Front Public Health. 2022 Jul 28;10:907318. doi: 10.3389/fpubh.2022.907318. eCollection 2022.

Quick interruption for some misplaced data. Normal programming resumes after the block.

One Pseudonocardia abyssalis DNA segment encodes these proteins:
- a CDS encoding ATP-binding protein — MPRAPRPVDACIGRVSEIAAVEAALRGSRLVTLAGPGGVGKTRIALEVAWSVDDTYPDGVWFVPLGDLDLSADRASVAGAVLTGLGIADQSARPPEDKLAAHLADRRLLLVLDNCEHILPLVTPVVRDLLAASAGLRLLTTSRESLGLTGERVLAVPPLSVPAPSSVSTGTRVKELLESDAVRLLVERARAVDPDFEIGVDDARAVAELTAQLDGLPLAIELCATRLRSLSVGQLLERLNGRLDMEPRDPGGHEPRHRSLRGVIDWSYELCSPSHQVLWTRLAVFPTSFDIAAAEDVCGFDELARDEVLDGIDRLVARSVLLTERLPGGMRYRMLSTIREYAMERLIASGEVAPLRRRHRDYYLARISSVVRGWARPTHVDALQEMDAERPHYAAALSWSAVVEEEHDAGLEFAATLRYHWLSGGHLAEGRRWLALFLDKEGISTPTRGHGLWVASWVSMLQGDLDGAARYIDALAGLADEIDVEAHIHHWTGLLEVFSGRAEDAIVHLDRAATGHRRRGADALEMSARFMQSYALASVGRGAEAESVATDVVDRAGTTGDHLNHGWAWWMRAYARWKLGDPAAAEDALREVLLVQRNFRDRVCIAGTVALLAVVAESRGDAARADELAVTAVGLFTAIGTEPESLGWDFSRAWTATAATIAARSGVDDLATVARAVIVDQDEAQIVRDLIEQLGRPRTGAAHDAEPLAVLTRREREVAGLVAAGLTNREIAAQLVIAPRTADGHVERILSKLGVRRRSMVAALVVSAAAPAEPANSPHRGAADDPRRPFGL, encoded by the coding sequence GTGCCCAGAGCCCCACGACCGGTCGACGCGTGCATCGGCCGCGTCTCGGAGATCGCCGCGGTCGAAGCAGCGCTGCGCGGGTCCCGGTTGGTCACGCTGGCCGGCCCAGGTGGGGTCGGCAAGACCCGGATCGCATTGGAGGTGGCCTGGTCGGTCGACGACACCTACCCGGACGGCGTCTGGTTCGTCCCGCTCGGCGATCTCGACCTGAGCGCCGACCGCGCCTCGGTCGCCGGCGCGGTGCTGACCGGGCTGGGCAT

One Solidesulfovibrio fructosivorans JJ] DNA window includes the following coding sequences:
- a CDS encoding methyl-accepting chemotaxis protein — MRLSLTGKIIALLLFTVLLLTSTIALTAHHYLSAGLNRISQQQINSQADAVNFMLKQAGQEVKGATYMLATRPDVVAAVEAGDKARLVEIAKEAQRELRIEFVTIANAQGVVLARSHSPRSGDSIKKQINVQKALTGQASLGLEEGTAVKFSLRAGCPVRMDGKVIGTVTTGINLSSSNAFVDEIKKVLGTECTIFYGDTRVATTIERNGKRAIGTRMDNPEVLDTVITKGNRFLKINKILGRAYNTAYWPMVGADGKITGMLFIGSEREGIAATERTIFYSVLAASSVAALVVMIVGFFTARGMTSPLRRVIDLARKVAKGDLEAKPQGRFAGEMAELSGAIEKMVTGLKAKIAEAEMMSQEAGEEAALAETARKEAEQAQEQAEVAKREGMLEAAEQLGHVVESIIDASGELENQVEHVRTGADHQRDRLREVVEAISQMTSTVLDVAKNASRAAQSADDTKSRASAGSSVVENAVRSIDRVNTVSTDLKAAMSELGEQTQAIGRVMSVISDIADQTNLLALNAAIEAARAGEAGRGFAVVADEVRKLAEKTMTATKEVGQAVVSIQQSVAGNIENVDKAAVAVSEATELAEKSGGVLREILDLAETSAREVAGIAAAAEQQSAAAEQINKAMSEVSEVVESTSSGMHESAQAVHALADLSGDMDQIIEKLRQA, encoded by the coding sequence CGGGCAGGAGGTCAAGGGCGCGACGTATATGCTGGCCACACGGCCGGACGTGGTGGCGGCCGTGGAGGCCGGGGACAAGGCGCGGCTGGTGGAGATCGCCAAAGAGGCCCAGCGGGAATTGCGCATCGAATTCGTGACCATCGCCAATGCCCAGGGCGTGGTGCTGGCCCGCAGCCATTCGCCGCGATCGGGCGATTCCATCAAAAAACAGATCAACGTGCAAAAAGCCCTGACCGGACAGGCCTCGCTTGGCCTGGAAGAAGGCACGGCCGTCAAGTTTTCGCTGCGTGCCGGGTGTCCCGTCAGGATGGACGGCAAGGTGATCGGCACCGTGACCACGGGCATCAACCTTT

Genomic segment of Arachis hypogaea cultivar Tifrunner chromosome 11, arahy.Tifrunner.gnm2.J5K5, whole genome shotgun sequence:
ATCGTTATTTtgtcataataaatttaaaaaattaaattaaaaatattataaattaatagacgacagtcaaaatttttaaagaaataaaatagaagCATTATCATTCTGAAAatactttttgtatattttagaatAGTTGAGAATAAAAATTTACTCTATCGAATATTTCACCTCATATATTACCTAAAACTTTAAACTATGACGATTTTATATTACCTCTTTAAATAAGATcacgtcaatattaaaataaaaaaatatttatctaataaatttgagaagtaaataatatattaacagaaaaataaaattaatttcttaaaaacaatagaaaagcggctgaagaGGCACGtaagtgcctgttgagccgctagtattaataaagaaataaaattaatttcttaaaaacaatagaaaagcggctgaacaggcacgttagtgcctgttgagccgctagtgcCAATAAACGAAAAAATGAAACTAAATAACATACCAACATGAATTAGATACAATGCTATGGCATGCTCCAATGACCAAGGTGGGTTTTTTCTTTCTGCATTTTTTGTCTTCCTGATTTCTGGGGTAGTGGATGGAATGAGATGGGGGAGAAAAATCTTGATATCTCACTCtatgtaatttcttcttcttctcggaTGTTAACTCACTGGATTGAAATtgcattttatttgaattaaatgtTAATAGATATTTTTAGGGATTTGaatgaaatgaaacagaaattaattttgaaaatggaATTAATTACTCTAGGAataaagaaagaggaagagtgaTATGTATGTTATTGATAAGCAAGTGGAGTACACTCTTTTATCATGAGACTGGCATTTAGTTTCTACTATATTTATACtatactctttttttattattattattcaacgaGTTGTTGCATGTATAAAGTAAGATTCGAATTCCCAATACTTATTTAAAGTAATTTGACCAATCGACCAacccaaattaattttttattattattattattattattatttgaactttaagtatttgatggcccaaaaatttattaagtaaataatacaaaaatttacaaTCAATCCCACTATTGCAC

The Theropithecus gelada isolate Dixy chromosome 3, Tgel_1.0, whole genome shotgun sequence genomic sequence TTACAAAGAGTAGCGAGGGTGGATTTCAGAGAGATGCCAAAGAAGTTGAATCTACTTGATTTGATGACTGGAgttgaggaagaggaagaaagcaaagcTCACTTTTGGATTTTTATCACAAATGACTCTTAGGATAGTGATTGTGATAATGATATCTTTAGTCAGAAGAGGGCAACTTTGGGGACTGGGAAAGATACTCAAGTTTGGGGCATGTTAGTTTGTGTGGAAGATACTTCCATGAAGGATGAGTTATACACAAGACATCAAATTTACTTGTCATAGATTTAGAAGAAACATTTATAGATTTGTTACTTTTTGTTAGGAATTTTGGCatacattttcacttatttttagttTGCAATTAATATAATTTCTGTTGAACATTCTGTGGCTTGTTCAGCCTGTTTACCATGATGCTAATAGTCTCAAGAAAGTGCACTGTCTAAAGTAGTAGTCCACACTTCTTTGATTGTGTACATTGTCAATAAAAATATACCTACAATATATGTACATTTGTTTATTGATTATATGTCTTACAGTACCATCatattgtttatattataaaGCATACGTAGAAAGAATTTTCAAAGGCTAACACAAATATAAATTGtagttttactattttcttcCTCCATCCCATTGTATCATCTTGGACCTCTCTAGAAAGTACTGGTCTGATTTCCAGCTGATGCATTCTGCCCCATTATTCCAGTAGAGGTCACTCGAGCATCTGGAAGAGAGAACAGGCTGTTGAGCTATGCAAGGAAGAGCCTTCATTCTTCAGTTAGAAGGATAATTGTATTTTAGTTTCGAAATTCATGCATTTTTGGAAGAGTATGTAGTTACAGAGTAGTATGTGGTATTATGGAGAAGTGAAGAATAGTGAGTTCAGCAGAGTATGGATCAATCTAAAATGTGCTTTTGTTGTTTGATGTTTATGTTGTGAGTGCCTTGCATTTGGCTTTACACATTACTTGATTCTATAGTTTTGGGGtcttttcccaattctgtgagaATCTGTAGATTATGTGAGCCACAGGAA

Chronic inhalation of titanium dioxide or carbon black by rats at concentrations which overload lung particle clearance can result in lung cancer. Based on this rat lung response, IARC, NIOSH, and ECHA classified titanium dioxide, and IARC classified carbon black, as potential human carcinogens. These classifications have been questioned based on an extensive data base demonstrating: the rat lung cancer occurred only under conditions of extreme lung particle overload; the lung cancer response in rats has not been seen in other animal species; and studies in titanium dioxide and carbon black exposed human populations have not shown an increased incidence of cancer. In 2019 an international panel of science and regulatory experts was convened to document the state of the science on lung particle overload and rat lung cancer after exposure to poorly soluble low toxicity particles. Regarding hazard identification, the expert panel concluded, in the absence of supporting data from other species, lung particle overload-associated rat lung cancer does not imply a cancer hazard for humans. Regarding high to low dose extrapolation, the expert panel concluded rat lung tumors occurring only under conditions of lung particle overload are not relevant to humans exposed under non-overloading conditions. The conclusions of the Edinburgh Expert Panel directly conflict with IARC, ECHA and NIOSH’s extrapolation of lung particle overload associated rat lung cancer to hazard for humans. The hazard classifications for titanium dioxide and carbon black inhalation should be assessed considering the state-of-the-science on lung particle overload and rat lung cancer.